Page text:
The Giants looked like they might escape with a lead when pinch hitter Jose Marmolejos hit a routine groundball to first base with one out and runners on first and third. But first baseman Brandon Belt’s poor throw to second base to start what should’ve been an inning-ending double play couldn’t be caught by shortstop Brandon Crawford. It allowed two runs to score and gave Seattle a 7-6 lead.

That lead lasted all of one batter in the top of the ninth. Making his debut as Seattle’s closer, right-hander Rafael Montero made a costly mistake to the first batter he faced, pinch hitter Alex Dickerson. After quickly getting up 0-2, Montero left a changeup over the middle of the plate that Dickerson crushed over the wall in center to tie the game at 7.

Montero retired the next three hitters faced and gave the Mariners a chance to win it in regulation. But Giants’ closer Jake McGee worked a quick 1-2-3 inning to force extra innings.

When the first pitch of the Mariners’ 2021 season, an 87-mph sinker from Gonzales stayed just above the strike zone for a ball, it wasn’t anything noticeable. When Gonzales’ second pitch, also a sinker missed the zone in the same spot, it caused Seattle’s ace to pause before throwing pitch No. 3, which was also a ball. That cutter also missed above the zone.

A 3-0 count to any hitter, let alone the first hitter of the season, seemed so anti-Gonzales.

Gonzales’ first strike of the season came on pitch No. 4, right on the inside corner. But that only provide momentarily relief because the fifth pitch, another cutter, missed up in the zone for ball four and a walk.

A walk? From Gonzales? To the first batter of the season?

If you believe in baseball superstitions, this was not a good omen considering Gonzales faced 277 batters in 2020 and walked just seven. He faced one in 2021 and walked him.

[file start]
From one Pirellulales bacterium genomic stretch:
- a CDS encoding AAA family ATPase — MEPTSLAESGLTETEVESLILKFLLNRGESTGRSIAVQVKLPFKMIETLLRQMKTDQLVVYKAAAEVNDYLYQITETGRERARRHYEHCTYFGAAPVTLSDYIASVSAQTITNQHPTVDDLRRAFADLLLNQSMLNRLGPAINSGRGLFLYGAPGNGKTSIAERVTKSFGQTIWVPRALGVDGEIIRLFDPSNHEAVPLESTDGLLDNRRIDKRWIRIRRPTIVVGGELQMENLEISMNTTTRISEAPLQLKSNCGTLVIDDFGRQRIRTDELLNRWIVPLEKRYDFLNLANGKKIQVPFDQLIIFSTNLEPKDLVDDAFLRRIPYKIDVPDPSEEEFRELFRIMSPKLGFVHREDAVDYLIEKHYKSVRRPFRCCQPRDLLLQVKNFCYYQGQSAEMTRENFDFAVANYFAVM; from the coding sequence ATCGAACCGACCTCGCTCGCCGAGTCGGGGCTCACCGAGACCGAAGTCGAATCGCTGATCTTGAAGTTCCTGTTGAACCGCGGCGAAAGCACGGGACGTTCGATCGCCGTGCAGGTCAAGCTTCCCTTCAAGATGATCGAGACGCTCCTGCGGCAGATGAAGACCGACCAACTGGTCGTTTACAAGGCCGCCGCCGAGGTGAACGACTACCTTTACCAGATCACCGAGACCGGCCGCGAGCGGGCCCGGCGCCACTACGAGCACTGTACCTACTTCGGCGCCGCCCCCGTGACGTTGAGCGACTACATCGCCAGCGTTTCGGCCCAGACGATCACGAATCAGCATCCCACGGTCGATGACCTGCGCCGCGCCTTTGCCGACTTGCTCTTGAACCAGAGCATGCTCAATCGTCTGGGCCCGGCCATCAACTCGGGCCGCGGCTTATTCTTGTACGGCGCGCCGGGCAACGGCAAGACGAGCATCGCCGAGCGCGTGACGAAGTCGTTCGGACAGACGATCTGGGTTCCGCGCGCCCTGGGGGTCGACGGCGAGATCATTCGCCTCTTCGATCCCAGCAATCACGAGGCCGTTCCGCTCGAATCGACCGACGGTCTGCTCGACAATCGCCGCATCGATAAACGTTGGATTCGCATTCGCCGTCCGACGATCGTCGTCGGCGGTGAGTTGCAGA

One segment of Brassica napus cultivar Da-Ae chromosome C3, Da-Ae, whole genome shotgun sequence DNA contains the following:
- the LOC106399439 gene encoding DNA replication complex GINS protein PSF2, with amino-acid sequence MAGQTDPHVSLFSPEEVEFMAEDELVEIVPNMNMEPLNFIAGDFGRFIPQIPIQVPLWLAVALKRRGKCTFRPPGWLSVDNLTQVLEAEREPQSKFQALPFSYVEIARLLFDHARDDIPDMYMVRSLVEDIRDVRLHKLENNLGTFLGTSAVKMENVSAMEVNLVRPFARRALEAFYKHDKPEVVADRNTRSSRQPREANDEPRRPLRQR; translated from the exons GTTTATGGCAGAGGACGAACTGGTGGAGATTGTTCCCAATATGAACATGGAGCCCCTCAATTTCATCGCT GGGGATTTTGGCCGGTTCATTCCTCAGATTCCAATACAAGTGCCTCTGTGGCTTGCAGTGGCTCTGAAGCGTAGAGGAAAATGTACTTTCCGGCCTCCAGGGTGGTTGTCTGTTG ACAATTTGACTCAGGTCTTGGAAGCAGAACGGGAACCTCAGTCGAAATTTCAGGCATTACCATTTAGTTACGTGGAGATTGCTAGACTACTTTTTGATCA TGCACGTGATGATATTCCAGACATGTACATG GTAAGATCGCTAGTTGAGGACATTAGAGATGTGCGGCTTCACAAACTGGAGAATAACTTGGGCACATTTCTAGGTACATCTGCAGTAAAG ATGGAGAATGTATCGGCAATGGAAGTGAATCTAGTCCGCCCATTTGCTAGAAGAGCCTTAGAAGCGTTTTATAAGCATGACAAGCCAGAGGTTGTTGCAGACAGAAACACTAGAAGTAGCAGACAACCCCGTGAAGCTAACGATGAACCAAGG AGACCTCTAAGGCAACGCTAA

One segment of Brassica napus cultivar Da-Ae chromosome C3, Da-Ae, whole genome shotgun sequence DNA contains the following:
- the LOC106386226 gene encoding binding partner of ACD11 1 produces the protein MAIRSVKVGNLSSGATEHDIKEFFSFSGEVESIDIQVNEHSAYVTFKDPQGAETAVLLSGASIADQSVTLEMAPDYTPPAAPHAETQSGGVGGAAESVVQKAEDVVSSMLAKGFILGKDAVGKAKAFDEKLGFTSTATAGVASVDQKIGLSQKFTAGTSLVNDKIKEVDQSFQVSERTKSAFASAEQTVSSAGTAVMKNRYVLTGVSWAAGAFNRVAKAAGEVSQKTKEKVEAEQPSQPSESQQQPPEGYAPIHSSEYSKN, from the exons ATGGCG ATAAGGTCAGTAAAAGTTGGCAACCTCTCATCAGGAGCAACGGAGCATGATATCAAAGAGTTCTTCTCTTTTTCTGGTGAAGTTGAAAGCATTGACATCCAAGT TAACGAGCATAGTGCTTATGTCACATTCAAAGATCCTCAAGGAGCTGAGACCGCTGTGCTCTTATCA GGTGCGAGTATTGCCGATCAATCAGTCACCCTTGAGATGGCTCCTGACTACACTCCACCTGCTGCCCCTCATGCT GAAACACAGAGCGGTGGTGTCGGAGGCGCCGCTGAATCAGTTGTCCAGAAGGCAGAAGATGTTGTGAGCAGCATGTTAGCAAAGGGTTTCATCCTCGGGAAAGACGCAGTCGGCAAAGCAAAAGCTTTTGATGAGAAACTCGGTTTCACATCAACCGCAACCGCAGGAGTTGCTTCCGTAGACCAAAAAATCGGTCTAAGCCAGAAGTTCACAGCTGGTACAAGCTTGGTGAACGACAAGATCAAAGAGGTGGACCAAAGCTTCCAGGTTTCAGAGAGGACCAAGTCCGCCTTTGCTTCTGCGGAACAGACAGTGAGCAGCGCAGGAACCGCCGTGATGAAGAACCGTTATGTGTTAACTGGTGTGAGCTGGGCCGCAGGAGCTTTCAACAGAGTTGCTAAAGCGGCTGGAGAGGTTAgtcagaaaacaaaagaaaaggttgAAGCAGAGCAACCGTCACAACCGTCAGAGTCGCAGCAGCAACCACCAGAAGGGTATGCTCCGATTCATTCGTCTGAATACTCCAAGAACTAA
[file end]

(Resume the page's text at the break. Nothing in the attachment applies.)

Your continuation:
And while that one walk didn’t lead to immediate disaster or even a run as Gonzales regrouped to strike out Michael Yastrzemski and coax an inning-double play ball from Donovan Solano, it was a precursor of issues – command and execution – that remained apparent for the rest of the night.

Gonzales pitched six innings, giving up five runs on eight hits with three walks (one intentional) with two strikeouts. Three of those hits were solo homers. In the small sample size of 11 starts last season, Gonzales never walked more than one batter in a game. The three homers – two solo shots in the second inning from Evan Longoria and Buster Posey and another from Austin Slater in the fifth inning – tied for the most he’s ever allowed in a game.

Montero retired the next three hitters faced and gave the Mariners a chance to win it in regulation. But Giants’ closer Jake McGee worked a quick 1-2-3 inning to force extra innings.

The Spokesman-Review Newspaper

Local journalism is essential.

Give directly to The Spokesman-Review's Northwest Passages community forums series -- which helps to offset the costs of several reporter and editor positions at the newspaper -- by using the easy options below. Gifts processed in this system are not tax deductible, but are predominately used to help meet the local financial requirements needed to receive national matching-grant funds.

Active Person

Subscribe to the sports newsletter

Get the day’s top sports headlines and breaking news delivered to your inbox by subscribing here.